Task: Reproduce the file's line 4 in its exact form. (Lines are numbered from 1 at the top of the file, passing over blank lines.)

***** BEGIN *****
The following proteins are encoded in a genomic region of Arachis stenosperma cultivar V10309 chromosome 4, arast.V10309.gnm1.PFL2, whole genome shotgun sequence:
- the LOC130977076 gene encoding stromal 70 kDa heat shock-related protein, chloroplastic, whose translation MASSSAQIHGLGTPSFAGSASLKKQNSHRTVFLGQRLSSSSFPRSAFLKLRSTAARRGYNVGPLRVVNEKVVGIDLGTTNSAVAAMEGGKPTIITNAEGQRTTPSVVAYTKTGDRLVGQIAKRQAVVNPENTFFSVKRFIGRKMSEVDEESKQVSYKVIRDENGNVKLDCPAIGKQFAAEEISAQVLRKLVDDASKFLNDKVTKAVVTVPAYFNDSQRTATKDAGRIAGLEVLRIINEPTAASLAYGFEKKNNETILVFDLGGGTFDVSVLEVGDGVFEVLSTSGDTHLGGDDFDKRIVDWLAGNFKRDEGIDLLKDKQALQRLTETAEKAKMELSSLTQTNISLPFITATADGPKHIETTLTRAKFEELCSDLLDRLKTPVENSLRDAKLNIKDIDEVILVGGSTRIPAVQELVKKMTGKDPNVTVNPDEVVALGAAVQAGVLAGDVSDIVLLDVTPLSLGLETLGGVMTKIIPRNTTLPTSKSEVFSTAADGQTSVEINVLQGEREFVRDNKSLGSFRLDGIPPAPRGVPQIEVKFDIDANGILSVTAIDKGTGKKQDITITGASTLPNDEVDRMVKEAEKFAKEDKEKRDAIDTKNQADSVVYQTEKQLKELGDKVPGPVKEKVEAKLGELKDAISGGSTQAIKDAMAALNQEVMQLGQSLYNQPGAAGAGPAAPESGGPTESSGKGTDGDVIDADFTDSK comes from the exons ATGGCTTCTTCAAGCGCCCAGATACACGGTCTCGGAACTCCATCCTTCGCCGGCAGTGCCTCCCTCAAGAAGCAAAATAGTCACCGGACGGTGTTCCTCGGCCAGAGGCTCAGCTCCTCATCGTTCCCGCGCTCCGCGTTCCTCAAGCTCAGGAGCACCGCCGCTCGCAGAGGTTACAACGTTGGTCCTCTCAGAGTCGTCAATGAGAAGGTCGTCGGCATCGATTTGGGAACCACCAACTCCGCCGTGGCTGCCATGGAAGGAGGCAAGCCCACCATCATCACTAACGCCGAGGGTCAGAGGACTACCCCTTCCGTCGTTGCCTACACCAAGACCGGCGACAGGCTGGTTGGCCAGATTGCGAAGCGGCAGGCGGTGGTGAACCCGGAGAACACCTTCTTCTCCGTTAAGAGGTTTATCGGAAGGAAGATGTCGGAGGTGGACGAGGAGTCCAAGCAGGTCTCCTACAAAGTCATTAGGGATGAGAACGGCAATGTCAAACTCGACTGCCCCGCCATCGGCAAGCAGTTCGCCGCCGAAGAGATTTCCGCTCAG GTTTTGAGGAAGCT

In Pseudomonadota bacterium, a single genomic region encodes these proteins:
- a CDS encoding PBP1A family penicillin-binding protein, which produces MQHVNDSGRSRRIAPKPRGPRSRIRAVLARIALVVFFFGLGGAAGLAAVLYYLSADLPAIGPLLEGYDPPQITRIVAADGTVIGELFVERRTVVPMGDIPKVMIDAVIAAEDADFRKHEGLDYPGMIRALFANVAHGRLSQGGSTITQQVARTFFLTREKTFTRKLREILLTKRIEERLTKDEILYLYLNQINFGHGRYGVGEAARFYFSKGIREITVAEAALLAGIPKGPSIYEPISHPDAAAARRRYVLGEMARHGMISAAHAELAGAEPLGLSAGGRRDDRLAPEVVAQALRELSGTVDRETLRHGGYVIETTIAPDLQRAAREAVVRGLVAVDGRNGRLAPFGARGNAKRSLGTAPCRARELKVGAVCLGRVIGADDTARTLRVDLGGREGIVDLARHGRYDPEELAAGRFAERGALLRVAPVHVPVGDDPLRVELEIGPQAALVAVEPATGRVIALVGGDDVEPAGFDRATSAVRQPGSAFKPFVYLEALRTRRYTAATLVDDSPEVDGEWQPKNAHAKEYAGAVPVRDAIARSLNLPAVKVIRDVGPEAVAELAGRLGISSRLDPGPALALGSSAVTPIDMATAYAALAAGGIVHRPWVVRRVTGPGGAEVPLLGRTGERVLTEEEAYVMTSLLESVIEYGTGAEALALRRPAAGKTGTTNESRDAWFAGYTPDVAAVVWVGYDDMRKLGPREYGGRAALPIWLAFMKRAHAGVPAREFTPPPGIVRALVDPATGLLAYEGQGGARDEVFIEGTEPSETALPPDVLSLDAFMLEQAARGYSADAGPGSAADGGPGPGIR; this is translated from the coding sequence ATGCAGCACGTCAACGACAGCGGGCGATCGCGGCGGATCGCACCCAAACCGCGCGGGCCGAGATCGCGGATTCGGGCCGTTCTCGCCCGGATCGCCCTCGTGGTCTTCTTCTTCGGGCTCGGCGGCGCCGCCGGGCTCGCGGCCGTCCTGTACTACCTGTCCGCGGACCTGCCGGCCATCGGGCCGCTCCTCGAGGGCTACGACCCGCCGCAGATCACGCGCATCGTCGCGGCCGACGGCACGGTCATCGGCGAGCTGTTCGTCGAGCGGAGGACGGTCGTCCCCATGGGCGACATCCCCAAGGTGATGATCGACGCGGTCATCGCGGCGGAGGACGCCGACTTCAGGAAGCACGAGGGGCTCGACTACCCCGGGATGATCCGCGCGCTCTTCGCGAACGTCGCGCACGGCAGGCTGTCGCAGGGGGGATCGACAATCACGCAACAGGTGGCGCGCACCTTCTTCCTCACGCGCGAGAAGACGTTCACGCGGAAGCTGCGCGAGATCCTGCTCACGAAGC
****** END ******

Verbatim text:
- a CDS encoding PBP1A family penicillin-binding protein, which produces MQHVNDSGRSRRIAPKPRGPRSRIRAVLARIALVVFFFGLGGAAGLAAVLYYLSADLPAIGPLLEGYDPPQITRIVAADGTVIGELFVERRTVVPMGDIPKVMIDAVIAAEDADFRKHEGLDYPGMIRALFANVAHGRLSQGGSTITQQVARTFFLTREKTFTRKLREILLTKRIEERLTKDEILYLYLNQINFGHGRYGVGEAARFYFSKGIREITVAEAALLAGIPKGPSIYEPISHPDAAAARRRYVLGEMARHGMISAAHAELAGAEPLGLSAGGRRDDRLAPEVVAQALRELSGTVDRETLRHGGYVIETTIAPDLQRAAREAVVRGLVAVDGRNGRLAPFGARGNAKRSLGTAPCRARELKVGAVCLGRVIGADDTARTLRVDLGGREGIVDLARHGRYDPEELAAGRFAERGALLRVAPVHVPVGDDPLRVELEIGPQAALVAVEPATGRVIALVGGDDVEPAGFDRATSAVRQPGSAFKPFVYLEALRTRRYTAATLVDDSPEVDGEWQPKNAHAKEYAGAVPVRDAIARSLNLPAVKVIRDVGPEAVAELAGRLGISSRLDPGPALALGSSAVTPIDMATAYAALAAGGIVHRPWVVRRVTGPGGAEVPLLGRTGERVLTEEEAYVMTSLLESVIEYGTGAEALALRRPAAGKTGTTNESRDAWFAGYTPDVAAVVWVGYDDMRKLGPREYGGRAALPIWLAFMKRAHAGVPAREFTPPPGIVRALVDPATGLLAYEGQGGARDEVFIEGTEPSETALPPDVLSLDAFMLEQAARGYSADAGPGSAADGGPGPGIR; this is translated from the coding sequence ATGCAGCACGTCAACGACAGCGGGCGATCGCGGCGGATCGCACCCAAACCGCGCGGGCCGAGATCGCGGATTCGGGCCGTTCTCGCCCGGATCGCCCTCGTGGTCTTCTTCTTCGGGCTCGGCGGCGCCGCCGGGCTCGCGGCCGTCCTGTACTACCTGTCCGCGGACCTGCCGGCCATCGGGCCGCTCCTCGAGGGCTACGACCCGCCGCAGATCACGCGCATCGTCGCGGCCGACGGCACGGTCATCGGCGAGCTGTTCGTCGAGCGGAGGACGGTCGTCCCCATGGGCGACATCCCCAAGGTGATGATCGACGCGGTCATCGCGGCGGAGGACGCCGACTTCAGGAAGCACGAGGGGCTCGACTACCCCGGGATGATCCGCGCGCTCTTCGCGAACGTCGCGCACGGCAGGCTGTCGCAGGGGGGATCGACAATCACGCAACAGGTGGCGCGCACCTTCTTCCTCACGCGCGAGAAGACGTTCACGCGGAAGCTGCGCGAGATCCTGCTCACGAAGC